Cross Party Group on Rare Diseases shows the way for bleeding disorders

Marina Di Marco telling the Cross Party Group on Rare Diseases about the Scottish Muscle Network.

Marina Di Marco telling the Cross Party Group on Rare Diseases about the Scottish Muscle Network.

We are a member of the Scottish Parliament Cross Party Group on Rare Diseases. It lets us work with other rare disease charities and interested MSPs to share learning and improve policy. Yesterday’s (17.06.14) meeting was particularly relevant for us as it was looking at Managed National Clinical Networks. We are working with the Scottish Haemophilia Centres and National Services Division (NSD) to apply to set up a Managed National Clinical Network for Bleeding Disorders.

It was interesting to find out what networks in other conditions have achieved. Some networks were working on quality of life and equality issues. Others work to make sure healthcare professionals who don’t work in the specialism know what to do and where to go for specialist support. Networks also improve protocols so that everyone gets the best possible care, wherever they live in Scotland.  We also heard how the work of the Scottish Paediatric and Adolescent Infection & Immunology Network (SPAIIN) has led to the recruitment of more Clinical Nurse Specialists.  Many of the achievements of the 25 National Managed Clinical Networks are very relevant to the treatment of people with bleeding disorders in Scotland and give us some good ideas for our own network if we are successful is setting one up.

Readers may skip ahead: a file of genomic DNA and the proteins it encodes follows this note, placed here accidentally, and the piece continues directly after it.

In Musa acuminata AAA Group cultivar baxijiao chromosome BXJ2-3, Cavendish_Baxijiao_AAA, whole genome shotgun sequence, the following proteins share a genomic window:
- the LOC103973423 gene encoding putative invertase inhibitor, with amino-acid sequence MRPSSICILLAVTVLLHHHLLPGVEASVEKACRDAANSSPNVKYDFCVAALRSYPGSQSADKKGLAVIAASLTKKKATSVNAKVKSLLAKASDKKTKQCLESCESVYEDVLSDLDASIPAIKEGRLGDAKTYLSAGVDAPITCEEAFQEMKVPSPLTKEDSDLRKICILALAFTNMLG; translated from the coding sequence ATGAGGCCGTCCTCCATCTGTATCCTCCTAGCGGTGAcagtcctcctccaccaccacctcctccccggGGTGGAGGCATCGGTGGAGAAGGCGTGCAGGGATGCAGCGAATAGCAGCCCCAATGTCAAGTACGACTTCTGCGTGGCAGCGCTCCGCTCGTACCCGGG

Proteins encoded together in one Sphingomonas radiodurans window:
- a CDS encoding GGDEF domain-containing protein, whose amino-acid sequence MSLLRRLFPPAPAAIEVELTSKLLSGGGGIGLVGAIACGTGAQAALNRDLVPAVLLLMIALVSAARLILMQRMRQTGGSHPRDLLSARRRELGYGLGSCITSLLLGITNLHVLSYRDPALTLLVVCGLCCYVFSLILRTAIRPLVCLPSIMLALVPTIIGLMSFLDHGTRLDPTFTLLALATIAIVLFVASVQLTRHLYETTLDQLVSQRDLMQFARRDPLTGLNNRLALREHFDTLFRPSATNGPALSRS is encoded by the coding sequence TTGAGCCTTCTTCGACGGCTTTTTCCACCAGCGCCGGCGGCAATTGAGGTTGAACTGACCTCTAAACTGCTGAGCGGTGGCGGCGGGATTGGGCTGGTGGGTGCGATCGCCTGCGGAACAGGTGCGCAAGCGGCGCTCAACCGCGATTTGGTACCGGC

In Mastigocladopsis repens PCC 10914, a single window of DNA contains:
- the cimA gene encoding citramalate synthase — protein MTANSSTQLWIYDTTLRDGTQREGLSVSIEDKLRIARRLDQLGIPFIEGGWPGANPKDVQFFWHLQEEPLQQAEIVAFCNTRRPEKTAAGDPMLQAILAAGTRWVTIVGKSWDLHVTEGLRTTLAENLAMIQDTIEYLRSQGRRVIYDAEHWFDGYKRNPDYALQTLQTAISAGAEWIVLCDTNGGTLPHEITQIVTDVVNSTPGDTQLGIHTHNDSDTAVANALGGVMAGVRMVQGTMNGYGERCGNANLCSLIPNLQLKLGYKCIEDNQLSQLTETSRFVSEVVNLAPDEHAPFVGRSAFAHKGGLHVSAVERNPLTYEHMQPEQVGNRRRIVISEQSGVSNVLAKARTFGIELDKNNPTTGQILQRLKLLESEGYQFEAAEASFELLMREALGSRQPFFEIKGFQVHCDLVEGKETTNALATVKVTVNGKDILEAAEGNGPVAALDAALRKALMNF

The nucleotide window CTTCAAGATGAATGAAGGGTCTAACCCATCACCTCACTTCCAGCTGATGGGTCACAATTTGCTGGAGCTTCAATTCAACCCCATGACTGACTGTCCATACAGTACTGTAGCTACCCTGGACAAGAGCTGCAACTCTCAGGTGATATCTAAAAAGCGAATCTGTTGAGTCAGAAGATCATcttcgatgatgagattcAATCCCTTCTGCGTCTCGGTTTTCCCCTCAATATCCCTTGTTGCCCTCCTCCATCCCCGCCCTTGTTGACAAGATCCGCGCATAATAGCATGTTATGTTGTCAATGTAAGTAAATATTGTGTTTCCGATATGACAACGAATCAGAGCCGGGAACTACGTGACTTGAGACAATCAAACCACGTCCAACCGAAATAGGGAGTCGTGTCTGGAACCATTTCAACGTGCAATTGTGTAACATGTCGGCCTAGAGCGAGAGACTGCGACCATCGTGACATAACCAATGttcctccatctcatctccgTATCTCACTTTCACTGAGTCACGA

Before the AGM where Bob Doris MSP and Malcolm Chisholm MSP were re-elected as Co-Chairs there was an extremely moving presentation from SWAN UK.  SWAN UK (Syndromes Without A Name) is a project run by Genetic Alliance UK offering support and information to families of children with undiagnosed genetic conditions.  500 children a year are born in Scotland with a genetic condition with is likely to never be diagnosed.  We heard about the stress that not having a diagnosis causes, particularly raising questions about how long a child might live and what developmental milestones the will reach.  The project has just started work in Scotland and is already in touch with 45 families.  If you know of anyone under 25 with an undiagnosed condition then they would love to hear from you.

 

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